In his first big interview since the election, President-Elect Obama told 60 Minutes that he was commited to a bailout of the automakers, though he said the loan must not be a “bridge loan to nowhere” (clever, if not totally original), and that all the key stakeholders must get together to chart a vision of a sustainable auto industry. Well, good. At least he doesn’t want to just throw cash on the incinerator:
Obama: For the auto industry to completely collapse would be a disaster in this kind of environment, not just for individual families but the repercussions across the economy would be dire. So it’s my belief that we need to provide assistance to the auto industry. But I think that it can’t be a blank check.
So my hope is that over the course of the next week, between the White House and Congress, the discussions are shaped around providing assistance but making sure that that assistance is conditioned on labour, management, suppliers, lenders, all the stakeholders coming together with a plan what does a sustainable U.S. auto industry look like? So that we are creating a bridge loan to somewhere as opposed to a bridge loan to nowhere. And that’s, I think, what you haven’t yet seen. That’s something that I think we’re gonna have to come up with.
Here’s the thing. While we agree that if money is given to Detroit, there needs to be major conditions, what can they realistically come up with while GM is standing their with a nuclear bomb promising to drop if if they don’t get cash in the coming weeks? The stakeholders have been trying to envision a new model for Detroit for decades.
On the possibility of bankruptcy, he says
Kroft: Are there a lot of people that think that the country would probably be better off and General Motors might be better off if it was allowed to go into bankruptcy?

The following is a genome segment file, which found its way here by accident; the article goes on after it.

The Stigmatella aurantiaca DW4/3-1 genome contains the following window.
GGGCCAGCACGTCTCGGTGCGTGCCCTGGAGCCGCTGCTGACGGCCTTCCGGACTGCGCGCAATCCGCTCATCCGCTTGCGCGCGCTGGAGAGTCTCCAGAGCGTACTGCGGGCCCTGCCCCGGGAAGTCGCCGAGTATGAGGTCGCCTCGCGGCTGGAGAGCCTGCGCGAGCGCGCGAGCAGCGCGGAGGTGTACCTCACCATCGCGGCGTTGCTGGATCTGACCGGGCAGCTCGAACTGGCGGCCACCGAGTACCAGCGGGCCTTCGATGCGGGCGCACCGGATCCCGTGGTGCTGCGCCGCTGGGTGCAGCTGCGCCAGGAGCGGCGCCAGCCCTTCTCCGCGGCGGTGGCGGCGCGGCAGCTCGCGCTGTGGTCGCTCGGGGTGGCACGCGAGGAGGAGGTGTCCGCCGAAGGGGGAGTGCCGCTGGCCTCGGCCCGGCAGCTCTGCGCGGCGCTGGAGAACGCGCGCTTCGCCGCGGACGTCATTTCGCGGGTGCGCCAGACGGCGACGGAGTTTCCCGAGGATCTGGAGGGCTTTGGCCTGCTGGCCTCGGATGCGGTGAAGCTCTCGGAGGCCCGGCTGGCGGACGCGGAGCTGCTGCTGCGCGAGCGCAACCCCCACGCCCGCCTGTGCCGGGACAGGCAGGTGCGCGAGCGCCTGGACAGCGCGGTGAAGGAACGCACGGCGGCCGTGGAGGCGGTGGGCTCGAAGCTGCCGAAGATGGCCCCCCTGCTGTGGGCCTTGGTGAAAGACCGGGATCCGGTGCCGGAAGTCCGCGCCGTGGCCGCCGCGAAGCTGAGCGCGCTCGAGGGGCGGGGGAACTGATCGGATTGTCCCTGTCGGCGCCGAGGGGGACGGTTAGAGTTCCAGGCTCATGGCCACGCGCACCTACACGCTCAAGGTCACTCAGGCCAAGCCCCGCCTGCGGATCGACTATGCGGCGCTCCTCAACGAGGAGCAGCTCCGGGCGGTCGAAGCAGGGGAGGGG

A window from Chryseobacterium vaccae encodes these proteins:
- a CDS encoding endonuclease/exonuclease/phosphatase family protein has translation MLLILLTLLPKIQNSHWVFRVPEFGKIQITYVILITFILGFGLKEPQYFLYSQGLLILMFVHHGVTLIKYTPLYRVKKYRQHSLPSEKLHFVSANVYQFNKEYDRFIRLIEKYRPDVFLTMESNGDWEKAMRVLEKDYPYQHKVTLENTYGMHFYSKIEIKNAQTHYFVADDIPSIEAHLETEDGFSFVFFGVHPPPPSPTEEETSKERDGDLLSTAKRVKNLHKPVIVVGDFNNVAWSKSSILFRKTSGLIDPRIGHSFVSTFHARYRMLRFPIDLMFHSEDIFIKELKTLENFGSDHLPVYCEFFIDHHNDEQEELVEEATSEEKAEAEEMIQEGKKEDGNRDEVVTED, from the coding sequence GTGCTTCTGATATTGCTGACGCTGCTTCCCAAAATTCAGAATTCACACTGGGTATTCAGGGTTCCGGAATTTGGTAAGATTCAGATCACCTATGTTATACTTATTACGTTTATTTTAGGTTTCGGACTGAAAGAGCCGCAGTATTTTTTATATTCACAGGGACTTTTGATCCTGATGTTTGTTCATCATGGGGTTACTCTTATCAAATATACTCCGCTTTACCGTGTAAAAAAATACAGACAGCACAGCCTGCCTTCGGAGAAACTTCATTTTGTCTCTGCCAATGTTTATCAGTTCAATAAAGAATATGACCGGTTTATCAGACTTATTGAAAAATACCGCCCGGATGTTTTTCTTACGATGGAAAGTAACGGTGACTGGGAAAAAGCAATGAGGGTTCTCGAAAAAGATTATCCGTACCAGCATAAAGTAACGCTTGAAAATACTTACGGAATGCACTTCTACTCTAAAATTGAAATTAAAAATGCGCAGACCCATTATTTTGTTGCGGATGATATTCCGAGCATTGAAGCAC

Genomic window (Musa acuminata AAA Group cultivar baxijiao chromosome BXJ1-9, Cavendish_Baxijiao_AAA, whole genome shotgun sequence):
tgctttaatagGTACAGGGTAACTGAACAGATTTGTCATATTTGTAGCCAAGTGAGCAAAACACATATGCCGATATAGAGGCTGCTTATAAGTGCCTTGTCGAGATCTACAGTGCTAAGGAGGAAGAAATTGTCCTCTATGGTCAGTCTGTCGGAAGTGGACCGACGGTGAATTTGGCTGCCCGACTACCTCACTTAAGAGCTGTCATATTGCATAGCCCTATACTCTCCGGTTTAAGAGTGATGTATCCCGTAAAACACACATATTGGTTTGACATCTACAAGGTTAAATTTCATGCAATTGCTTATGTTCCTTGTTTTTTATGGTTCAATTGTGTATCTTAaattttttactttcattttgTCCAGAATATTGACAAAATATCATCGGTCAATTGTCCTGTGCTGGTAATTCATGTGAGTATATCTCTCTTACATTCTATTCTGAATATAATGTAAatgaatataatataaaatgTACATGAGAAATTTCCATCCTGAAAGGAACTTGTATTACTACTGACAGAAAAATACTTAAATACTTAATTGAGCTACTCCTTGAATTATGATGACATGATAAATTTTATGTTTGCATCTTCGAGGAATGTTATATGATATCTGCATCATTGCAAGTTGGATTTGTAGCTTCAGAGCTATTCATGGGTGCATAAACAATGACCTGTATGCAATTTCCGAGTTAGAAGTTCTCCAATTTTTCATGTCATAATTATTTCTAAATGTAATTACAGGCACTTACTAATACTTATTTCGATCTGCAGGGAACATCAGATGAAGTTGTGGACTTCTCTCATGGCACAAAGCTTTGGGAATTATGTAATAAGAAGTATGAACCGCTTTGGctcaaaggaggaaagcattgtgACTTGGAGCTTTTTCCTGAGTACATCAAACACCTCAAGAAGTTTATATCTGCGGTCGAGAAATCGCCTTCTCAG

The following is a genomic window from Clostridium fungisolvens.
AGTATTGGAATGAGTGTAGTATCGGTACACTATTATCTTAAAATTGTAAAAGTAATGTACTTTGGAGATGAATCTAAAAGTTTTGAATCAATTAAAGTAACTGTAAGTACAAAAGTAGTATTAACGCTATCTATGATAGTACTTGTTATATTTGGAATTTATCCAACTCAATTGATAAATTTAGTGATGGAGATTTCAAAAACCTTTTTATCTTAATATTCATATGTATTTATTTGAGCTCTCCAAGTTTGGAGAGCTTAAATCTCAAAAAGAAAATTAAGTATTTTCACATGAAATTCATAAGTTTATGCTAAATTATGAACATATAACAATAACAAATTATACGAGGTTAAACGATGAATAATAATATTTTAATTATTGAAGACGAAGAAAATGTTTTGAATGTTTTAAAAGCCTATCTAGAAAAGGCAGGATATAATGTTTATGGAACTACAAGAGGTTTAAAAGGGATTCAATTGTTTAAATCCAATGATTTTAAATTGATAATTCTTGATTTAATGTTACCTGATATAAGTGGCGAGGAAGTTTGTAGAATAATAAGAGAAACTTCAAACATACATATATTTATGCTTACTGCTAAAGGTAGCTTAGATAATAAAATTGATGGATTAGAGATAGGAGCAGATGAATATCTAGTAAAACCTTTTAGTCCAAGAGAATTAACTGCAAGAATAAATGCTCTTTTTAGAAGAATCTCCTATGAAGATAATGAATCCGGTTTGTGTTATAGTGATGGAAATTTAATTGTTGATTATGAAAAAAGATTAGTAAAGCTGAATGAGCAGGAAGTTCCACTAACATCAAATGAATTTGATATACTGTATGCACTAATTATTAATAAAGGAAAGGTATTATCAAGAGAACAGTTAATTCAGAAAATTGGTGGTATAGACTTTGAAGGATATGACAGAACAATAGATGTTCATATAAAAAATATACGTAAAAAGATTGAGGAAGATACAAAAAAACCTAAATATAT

Mr. Obama: Well, you know, under normal circumstances that might be the case in the sense that you’d go to a restructuring like the airlines had to do in some cases. And then they come out and they’re still a viable operation. And they’re operating even during the course of bankruptcy. In this situation, you could see the spigot completely shut off so that it would not potentially permit GM to get back on its feet. And I think that what we have to do is to recognise that these are extraordinary circumstances. Banks aren’t lending as it is. They’re not even lending to businesses that are doing well, much less businesses that are doing poorly. And in that circumstance, the usual options may not be available.
On comparisons to the depression:
Kroft: People are comparing this to 1932.
Mr. Obama: Right.
Kroft:Is that a valid comparison, do you think?
Mr. Obama: Well, keep in mind that 1932, 1933 the unemployment rate was 25 per cent, inching up to 30 per cent. You had a third of the country that was ill housed, ill clothed, unemployed. We’re not going through something comparable to that. But I would say that this is as bad as we’ve seen since then. And if we don’t take some significant steps then it could get worse.
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